Thursday, 30 May 2013

Old Beer Ads #9 - Whitbread Best Bitter (1982)

There are so many Whitbread ads on YouTube that one day I hope to do a special post on them.  I've picked this one today for the rigorous and pertinent reason that it was the first result on the search box for "Whitbread Beer".

Of all the beer ads I've seen for this series, this is the one that has most made me think  "What the bloody hell was the ad agency on when they came up with this?".  Based on poem written about the Russo-Turkish war which later became popular in music halls (my father still sings it to himself to this day), they stuck beery lyrics on it which debated the relative merits of handled mugs and nonic glasses.  The sheer unlikelihood of a 19th Century Russian aristocrat and a "son of the prophet" drinking Whitbread bitter is not mentioned.  One can certainly assume, however, that the cocaine dealers of Soho made thousands during brainstorm and flipchart session at the agency.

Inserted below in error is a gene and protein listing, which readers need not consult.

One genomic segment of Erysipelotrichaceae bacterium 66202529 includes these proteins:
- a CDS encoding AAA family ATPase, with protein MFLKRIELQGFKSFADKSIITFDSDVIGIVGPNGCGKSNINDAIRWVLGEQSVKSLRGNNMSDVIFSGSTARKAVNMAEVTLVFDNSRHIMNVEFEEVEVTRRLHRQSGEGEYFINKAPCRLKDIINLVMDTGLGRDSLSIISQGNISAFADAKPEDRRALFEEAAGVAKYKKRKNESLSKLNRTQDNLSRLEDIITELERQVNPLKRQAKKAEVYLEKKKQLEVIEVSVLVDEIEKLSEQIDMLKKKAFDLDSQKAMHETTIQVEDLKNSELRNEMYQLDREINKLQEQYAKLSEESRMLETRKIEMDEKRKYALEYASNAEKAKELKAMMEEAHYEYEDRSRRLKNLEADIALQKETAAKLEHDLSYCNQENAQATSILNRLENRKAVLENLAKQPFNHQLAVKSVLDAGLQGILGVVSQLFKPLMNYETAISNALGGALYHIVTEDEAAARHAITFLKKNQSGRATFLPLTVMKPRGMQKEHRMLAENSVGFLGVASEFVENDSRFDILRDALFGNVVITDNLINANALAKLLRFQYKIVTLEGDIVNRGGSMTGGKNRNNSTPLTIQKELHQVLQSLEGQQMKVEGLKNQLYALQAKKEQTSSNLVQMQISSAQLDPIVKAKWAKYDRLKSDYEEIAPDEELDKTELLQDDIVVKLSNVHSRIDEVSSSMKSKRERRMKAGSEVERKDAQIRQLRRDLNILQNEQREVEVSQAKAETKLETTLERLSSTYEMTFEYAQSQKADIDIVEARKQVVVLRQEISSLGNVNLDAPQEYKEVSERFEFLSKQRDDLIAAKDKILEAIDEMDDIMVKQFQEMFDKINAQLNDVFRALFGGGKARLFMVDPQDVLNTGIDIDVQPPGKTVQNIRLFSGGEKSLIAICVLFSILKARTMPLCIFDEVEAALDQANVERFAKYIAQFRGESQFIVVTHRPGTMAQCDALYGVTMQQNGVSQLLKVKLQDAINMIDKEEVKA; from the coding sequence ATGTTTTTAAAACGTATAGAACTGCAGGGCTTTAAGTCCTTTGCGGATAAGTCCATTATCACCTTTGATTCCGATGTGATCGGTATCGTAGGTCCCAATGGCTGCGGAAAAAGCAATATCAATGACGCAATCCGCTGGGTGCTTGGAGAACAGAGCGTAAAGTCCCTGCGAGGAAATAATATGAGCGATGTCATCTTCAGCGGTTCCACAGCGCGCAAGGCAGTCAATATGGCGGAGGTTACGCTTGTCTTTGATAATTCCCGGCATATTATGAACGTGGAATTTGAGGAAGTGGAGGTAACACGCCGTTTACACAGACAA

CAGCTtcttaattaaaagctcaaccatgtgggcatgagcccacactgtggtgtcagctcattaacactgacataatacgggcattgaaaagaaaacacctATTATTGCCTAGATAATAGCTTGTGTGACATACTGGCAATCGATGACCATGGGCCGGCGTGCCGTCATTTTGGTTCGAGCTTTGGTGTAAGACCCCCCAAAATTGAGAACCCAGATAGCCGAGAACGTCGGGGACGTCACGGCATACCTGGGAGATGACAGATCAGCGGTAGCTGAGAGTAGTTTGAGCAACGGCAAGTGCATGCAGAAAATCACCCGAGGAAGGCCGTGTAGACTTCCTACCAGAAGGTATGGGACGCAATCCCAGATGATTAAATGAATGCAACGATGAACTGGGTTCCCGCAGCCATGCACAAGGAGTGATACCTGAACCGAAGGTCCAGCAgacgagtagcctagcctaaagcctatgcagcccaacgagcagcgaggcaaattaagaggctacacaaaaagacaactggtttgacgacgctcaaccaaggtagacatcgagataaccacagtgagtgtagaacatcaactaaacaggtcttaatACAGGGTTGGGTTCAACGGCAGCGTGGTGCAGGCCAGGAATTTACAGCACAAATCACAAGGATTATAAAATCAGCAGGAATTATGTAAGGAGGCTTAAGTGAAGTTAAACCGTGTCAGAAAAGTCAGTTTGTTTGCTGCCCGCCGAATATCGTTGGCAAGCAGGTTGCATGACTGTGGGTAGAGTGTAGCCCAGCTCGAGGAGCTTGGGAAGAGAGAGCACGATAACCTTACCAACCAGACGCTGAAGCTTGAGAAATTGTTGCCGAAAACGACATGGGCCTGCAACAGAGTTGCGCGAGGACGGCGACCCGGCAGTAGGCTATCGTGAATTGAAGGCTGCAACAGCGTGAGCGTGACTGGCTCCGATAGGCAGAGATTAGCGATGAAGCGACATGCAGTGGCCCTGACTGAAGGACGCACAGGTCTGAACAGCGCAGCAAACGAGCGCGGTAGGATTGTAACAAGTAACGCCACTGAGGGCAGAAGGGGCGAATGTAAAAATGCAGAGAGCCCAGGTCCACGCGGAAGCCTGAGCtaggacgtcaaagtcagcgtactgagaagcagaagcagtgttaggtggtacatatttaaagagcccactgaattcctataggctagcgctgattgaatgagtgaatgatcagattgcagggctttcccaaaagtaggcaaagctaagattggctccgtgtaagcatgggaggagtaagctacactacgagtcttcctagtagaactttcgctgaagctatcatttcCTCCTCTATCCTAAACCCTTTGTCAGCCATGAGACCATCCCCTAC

But for fans of historical comedy, though, this is interesting.  The singer is Tim McInnerny, best known as Percy and Captain Darling on Blackadder, whereas Ivan Skavinsky Skavar is played by none less than Stephen Fry.  I would have put the capitalist sellout of left-wing alternative comedians a bit later than this, but since Mr. Fry was prepared to promote a brewery-gobbling, tradition-trashing corporate monster like Whitbread in 1982, it seems I will have to revise my opinions.

And to think they slagged off Ben Elton for working with Andrew Lloyd Webber twenty years later...

Wednesday, 29 May 2013

Drinka drinka drinka drink

I remember posting this on another blog nearly two years ago.  Things have not changed much.  In fact, they seem to have got worse.  Cue the Pub Curmudgeon :